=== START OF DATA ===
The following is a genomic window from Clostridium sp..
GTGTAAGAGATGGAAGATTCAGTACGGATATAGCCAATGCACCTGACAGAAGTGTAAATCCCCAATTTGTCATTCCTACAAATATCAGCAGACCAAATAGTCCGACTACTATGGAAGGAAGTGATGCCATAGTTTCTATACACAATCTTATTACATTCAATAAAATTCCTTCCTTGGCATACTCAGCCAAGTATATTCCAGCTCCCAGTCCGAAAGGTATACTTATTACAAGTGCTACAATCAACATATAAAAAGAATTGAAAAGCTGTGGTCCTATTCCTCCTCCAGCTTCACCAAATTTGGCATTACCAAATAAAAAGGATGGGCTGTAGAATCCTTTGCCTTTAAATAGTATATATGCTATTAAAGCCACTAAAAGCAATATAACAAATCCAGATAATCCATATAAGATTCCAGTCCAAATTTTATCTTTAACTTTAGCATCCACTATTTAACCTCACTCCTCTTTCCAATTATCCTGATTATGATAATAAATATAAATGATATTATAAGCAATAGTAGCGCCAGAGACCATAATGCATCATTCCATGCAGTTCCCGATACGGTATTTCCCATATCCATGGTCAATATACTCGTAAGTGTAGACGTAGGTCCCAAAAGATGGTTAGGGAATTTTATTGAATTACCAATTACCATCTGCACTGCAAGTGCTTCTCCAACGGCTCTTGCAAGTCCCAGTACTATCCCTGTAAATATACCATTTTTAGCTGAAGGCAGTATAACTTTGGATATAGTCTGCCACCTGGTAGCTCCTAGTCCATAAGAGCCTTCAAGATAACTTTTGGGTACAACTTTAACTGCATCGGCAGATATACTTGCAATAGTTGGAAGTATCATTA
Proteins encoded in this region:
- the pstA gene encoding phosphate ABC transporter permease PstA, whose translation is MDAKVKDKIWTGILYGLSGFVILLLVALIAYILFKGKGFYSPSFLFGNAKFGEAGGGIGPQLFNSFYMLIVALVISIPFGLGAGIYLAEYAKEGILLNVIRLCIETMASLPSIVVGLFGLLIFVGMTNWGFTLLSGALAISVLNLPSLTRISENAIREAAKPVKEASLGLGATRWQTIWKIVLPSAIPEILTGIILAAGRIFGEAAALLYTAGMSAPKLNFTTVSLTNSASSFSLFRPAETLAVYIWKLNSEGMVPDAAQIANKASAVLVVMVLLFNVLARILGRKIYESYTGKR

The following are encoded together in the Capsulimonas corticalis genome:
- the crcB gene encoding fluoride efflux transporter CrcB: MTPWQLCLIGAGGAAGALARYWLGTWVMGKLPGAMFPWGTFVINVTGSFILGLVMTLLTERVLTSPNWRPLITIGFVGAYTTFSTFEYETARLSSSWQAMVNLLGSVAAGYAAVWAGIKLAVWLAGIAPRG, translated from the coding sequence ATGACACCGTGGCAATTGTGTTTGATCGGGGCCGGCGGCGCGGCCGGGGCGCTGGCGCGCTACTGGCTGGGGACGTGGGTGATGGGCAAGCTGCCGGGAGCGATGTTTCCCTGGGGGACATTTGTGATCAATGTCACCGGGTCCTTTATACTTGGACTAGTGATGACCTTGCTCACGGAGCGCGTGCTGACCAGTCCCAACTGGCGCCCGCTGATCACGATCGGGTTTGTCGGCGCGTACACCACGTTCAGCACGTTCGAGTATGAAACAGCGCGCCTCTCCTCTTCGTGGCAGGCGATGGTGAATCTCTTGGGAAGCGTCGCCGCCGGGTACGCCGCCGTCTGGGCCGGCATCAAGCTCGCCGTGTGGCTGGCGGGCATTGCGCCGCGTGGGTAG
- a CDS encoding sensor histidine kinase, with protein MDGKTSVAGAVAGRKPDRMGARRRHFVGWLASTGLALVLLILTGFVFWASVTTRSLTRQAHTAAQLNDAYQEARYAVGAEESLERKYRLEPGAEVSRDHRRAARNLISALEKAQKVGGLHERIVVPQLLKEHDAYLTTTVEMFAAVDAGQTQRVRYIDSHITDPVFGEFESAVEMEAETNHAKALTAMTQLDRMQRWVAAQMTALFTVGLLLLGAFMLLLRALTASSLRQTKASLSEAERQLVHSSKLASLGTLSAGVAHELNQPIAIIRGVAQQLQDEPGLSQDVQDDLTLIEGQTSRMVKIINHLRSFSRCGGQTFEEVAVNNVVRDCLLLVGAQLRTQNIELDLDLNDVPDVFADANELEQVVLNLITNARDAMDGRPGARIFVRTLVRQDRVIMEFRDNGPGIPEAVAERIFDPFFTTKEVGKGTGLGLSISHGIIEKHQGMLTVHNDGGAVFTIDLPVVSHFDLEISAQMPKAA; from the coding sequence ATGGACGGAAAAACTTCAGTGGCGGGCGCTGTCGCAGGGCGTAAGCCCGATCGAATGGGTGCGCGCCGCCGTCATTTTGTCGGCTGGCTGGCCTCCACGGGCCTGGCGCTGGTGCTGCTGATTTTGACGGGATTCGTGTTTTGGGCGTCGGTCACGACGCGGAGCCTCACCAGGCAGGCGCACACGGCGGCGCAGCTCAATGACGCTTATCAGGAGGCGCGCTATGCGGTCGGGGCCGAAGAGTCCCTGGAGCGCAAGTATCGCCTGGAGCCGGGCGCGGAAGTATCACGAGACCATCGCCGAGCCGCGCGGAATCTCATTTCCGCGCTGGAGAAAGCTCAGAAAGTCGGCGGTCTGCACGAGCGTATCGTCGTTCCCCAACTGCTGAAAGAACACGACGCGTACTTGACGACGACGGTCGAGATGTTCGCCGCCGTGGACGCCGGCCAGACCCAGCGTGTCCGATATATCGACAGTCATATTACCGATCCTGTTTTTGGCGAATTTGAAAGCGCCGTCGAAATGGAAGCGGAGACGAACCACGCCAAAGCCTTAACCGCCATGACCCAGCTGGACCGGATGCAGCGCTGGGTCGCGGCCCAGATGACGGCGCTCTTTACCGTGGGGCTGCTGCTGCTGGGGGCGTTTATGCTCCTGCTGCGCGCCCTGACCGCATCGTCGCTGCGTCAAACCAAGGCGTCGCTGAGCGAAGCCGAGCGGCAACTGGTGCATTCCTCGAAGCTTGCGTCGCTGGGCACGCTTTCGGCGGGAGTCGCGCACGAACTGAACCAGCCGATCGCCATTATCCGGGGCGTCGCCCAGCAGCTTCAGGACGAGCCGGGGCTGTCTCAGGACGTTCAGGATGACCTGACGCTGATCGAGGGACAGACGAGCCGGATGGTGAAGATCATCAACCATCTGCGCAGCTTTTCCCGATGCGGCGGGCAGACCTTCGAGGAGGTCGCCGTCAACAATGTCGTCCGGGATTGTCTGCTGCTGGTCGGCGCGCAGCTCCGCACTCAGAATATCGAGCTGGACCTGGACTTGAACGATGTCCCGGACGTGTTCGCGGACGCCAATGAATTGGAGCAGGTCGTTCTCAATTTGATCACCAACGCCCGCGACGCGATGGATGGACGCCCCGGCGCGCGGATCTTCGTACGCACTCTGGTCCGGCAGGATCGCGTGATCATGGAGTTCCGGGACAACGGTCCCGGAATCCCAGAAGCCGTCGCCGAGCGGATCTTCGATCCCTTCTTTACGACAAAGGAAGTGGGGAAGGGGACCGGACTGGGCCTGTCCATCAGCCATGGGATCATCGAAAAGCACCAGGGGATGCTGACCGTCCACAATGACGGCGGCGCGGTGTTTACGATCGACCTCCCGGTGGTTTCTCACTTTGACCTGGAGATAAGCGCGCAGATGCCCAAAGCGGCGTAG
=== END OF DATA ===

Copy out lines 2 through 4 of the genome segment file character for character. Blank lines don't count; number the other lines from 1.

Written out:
GTGTAAGAGATGGAAGATTCAGTACGGATATAGCCAATGCACCTGACAGAAGTGTAAATCCCCAATTTGTCATTCCTACAAATATCAGCAGACCAAATAGTCCGACTACTATGGAAGGAAGTGATGCCATAGTTTCTATACACAATCTTATTACATTCAATAAAATTCCTTCCTTGGCATACTCAGCCAAGTATATTCCAGCTCCCAGTCCGAAAGGTATACTTATTACAAGTGCTACAATCAACATATAAAAAGAATTGAAAAGCTGTGGTCCTATTCCTCCTCCAGCTTCACCAAATTTGGCATTACCAAATAAAAAGGATGGGCTGTAGAATCCTTTGCCTTTAAATAGTATATATGCTATTAAAGCCACTAAAAGCAATATAACAAATCCAGATAATCCATATAAGATTCCAGTCCAAATTTTATCTTTAACTTTAGCATCCACTATTTAACCTCACTCCTCTTTCCAATTATCCTGATTATGATAATAAATATAAATGATATTATAAGCAATAGTAGCGCCAGAGACCATAATGCATCATTCCATGCAGTTCCCGATACGGTATTTCCCATATCCATGGTCAATATACTCGTAAGTGTAGACGTAGGTCCCAAAAGATGGTTAGGGAATTTTATTGAATTACCAATTACCATCTGCACTGCAAGTGCTTCTCCAACGGCTCTTGCAAGTCCCAGTACTATCCCTGTAAATATACCATTTTTAGCTGAAGGCAGTATAACTTTGGATATAGTCTGCCACCTGGTAGCTCCTAGTCCATAAGAGCCTTCAAGATAACTTTTGGGTACAACTTTAACTGCATCGGCAGATATACTTGCAATAGTTGGAAGTATCATTA
Proteins encoded in this region:
- the pstA gene encoding phosphate ABC transporter permease PstA, whose translation is MDAKVKDKIWTGILYGLSGFVILLLVALIAYILFKGKGFYSPSFLFGNAKFGEAGGGIGPQLFNSFYMLIVALVISIPFGLGAGIYLAEYAKEGILLNVIRLCIETMASLPSIVVGLFGLLIFVGMTNWGFTLLSGALAISVLNLPSLTRISENAIREAAKPVKEASLGLGATRWQTIWKIVLPSAIPEILTGIILAAGRIFGEAAALLYTAGMSAPKLNFTTVSLTNSASSFSLFRPAETLAVYIWKLNSEGMVPDAAQIANKASAVLVVMVLLFNVLARILGRKIYESYTGKR